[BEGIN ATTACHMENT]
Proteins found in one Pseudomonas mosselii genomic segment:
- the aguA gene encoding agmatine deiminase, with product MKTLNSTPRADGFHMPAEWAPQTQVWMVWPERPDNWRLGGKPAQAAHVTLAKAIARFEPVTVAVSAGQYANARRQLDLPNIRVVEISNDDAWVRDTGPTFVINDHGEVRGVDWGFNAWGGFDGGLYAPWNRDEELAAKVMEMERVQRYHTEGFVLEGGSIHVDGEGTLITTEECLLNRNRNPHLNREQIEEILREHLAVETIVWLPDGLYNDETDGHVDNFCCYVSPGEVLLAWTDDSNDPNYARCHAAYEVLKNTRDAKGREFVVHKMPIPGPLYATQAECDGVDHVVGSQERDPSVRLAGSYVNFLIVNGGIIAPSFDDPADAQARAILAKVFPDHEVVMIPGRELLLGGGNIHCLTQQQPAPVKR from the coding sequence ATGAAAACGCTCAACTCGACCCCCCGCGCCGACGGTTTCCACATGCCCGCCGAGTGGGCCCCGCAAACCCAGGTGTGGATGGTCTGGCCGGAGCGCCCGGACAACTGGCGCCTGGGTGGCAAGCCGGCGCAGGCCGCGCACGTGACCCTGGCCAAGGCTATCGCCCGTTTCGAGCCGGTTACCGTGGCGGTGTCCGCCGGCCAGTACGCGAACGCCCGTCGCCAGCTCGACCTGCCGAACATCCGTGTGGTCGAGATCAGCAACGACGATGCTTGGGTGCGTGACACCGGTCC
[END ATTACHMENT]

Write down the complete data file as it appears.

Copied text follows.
Proteins found in one Pseudomonas mosselii genomic segment:
- the aguA gene encoding agmatine deiminase, with product MKTLNSTPRADGFHMPAEWAPQTQVWMVWPERPDNWRLGGKPAQAAHVTLAKAIARFEPVTVAVSAGQYANARRQLDLPNIRVVEISNDDAWVRDTGPTFVINDHGEVRGVDWGFNAWGGFDGGLYAPWNRDEELAAKVMEMERVQRYHTEGFVLEGGSIHVDGEGTLITTEECLLNRNRNPHLNREQIEEILREHLAVETIVWLPDGLYNDETDGHVDNFCCYVSPGEVLLAWTDDSNDPNYARCHAAYEVLKNTRDAKGREFVVHKMPIPGPLYATQAECDGVDHVVGSQERDPSVRLAGSYVNFLIVNGGIIAPSFDDPADAQARAILAKVFPDHEVVMIPGRELLLGGGNIHCLTQQQPAPVKR from the coding sequence ATGAAAACGCTCAACTCGACCCCCCGCGCCGACGGTTTCCACATGCCCGCCGAGTGGGCCCCGCAAACCCAGGTGTGGATGGTCTGGCCGGAGCGCCCGGACAACTGGCGCCTGGGTGGCAAGCCGGCGCAGGCCGCGCACGTGACCCTGGCCAAGGCTATCGCCCGTTTCGAGCCGGTTACCGTGGCGGTGTCCGCCGGCCAGTACGCGAACGCCCGTCGCCAGCTCGACCTGCCGAACATCCGTGTGGTCGAGATCAGCAACGACGATGCTTGGGTGCGTGACACCGGTCC